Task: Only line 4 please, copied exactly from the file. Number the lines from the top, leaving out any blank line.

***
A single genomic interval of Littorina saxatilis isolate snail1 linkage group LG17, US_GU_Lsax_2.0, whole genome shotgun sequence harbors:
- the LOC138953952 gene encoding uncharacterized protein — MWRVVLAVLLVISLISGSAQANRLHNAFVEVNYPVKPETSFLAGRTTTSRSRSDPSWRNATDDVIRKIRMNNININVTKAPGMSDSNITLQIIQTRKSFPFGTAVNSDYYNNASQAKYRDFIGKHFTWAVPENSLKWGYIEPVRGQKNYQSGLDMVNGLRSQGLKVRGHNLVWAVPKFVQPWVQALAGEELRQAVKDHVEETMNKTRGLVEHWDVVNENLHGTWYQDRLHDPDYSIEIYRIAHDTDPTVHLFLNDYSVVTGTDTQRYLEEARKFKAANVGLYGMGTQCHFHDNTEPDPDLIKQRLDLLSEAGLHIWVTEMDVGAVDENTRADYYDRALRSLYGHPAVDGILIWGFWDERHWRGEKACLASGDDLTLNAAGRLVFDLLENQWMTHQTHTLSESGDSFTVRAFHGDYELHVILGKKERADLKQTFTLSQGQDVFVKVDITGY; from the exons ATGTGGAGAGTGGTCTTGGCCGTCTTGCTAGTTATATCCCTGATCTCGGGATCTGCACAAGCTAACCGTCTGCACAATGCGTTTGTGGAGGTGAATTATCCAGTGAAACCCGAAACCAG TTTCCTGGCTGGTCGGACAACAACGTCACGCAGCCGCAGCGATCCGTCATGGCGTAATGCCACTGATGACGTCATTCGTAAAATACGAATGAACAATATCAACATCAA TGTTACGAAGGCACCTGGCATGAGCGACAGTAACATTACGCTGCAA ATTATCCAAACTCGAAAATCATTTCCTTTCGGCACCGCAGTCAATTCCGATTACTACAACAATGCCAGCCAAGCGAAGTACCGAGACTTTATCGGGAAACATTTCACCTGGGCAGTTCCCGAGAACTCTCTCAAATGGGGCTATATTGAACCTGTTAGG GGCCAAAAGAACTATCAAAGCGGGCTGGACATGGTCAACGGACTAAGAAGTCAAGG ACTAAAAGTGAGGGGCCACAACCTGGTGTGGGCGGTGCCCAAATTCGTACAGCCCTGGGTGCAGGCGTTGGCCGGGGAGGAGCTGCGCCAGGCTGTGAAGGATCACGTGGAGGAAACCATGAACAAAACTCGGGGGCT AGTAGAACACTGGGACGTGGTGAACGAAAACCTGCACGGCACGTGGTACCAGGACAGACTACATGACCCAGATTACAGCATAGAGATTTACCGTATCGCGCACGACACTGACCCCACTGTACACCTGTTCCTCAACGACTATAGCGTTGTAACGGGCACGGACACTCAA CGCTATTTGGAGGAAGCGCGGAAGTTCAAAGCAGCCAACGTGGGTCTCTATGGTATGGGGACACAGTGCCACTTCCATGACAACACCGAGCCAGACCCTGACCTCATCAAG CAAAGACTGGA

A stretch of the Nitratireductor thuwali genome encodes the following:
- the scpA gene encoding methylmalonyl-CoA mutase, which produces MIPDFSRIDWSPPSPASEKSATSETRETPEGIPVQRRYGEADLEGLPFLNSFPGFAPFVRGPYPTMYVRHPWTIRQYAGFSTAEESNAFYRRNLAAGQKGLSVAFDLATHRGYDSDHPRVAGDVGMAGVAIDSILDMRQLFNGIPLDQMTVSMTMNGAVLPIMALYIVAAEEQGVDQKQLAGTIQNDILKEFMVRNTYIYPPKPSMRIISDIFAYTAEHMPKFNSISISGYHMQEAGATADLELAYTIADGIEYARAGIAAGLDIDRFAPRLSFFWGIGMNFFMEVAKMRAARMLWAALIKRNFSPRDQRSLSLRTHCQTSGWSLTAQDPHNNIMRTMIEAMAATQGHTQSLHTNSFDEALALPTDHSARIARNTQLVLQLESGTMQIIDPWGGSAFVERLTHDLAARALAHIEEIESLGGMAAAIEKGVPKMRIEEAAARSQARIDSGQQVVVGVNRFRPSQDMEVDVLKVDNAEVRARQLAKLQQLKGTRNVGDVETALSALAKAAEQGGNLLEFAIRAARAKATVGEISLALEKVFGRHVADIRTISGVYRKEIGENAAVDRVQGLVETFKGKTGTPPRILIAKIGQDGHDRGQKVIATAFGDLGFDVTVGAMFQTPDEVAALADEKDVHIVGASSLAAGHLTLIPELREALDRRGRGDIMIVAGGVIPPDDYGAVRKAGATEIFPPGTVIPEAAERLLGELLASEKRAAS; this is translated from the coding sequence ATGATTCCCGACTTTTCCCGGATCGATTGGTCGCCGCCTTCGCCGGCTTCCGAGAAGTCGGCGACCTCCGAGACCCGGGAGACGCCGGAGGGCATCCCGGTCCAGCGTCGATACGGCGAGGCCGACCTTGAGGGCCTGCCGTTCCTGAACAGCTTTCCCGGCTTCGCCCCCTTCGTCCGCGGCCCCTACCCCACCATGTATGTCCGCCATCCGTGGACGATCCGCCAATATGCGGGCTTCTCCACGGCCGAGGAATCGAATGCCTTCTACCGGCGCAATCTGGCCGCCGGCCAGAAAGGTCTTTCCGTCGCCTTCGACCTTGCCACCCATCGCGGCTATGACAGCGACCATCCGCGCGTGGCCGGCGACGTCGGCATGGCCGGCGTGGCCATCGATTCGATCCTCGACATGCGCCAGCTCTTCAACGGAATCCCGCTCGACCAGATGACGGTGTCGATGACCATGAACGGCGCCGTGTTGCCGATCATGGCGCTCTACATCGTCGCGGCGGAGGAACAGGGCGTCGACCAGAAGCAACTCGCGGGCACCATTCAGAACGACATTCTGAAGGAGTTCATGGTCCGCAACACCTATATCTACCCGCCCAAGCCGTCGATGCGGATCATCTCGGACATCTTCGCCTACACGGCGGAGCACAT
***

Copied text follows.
- the scpA gene encoding methylmalonyl-CoA mutase, which produces MIPDFSRIDWSPPSPASEKSATSETRETPEGIPVQRRYGEADLEGLPFLNSFPGFAPFVRGPYPTMYVRHPWTIRQYAGFSTAEESNAFYRRNLAAGQKGLSVAFDLATHRGYDSDHPRVAGDVGMAGVAIDSILDMRQLFNGIPLDQMTVSMTMNGAVLPIMALYIVAAEEQGVDQKQLAGTIQNDILKEFMVRNTYIYPPKPSMRIISDIFAYTAEHMPKFNSISISGYHMQEAGATADLELAYTIADGIEYARAGIAAGLDIDRFAPRLSFFWGIGMNFFMEVAKMRAARMLWAALIKRNFSPRDQRSLSLRTHCQTSGWSLTAQDPHNNIMRTMIEAMAATQGHTQSLHTNSFDEALALPTDHSARIARNTQLVLQLESGTMQIIDPWGGSAFVERLTHDLAARALAHIEEIESLGGMAAAIEKGVPKMRIEEAAARSQARIDSGQQVVVGVNRFRPSQDMEVDVLKVDNAEVRARQLAKLQQLKGTRNVGDVETALSALAKAAEQGGNLLEFAIRAARAKATVGEISLALEKVFGRHVADIRTISGVYRKEIGENAAVDRVQGLVETFKGKTGTPPRILIAKIGQDGHDRGQKVIATAFGDLGFDVTVGAMFQTPDEVAALADEKDVHIVGASSLAAGHLTLIPELREALDRRGRGDIMIVAGGVIPPDDYGAVRKAGATEIFPPGTVIPEAAERLLGELLASEKRAAS; this is translated from the coding sequence ATGATTCCCGACTTTTCCCGGATCGATTGGTCGCCGCCTTCGCCGGCTTCCGAGAAGTCGGCGACCTCCGAGACCCGGGAGACGCCGGAGGGCATCCCGGTCCAGCGTCGATACGGCGAGGCCGACCTTGAGGGCCTGCCGTTCCTGAACAGCTTTCCCGGCTTCGCCCCCTTCGTCCGCGGCCCCTACCCCACCATGTATGTCCGCCATCCGTGGACGATCCGCCAATATGCGGGCTTCTCCACGGCCGAGGAATCGAATGCCTTCTACCGGCGCAATCTGGCCGCCGGCCAGAAAGGTCTTTCCGTCGCCTTCGACCTTGCCACCCATCGCGGCTATGACAGCGACCATCCGCGCGTGGCCGGCGACGTCGGCATGGCCGGCGTGGCCATCGATTCGATCCTCGACATGCGCCAGCTCTTCAACGGAATCCCGCTCGACCAGATGACGGTGTCGATGACCATGAACGGCGCCGTGTTGCCGATCATGGCGCTCTACATCGTCGCGGCGGAGGAACAGGGCGTCGACCAGAAGCAACTCGCGGGCACCATTCAGAACGACATTCTGAAGGAGTTCATGGTCCGCAACACCTATATCTACCCGCCCAAGCCGTCGATGCGGATCATCTCGGACATCTTCGCCTACACGGCGGAGCACAT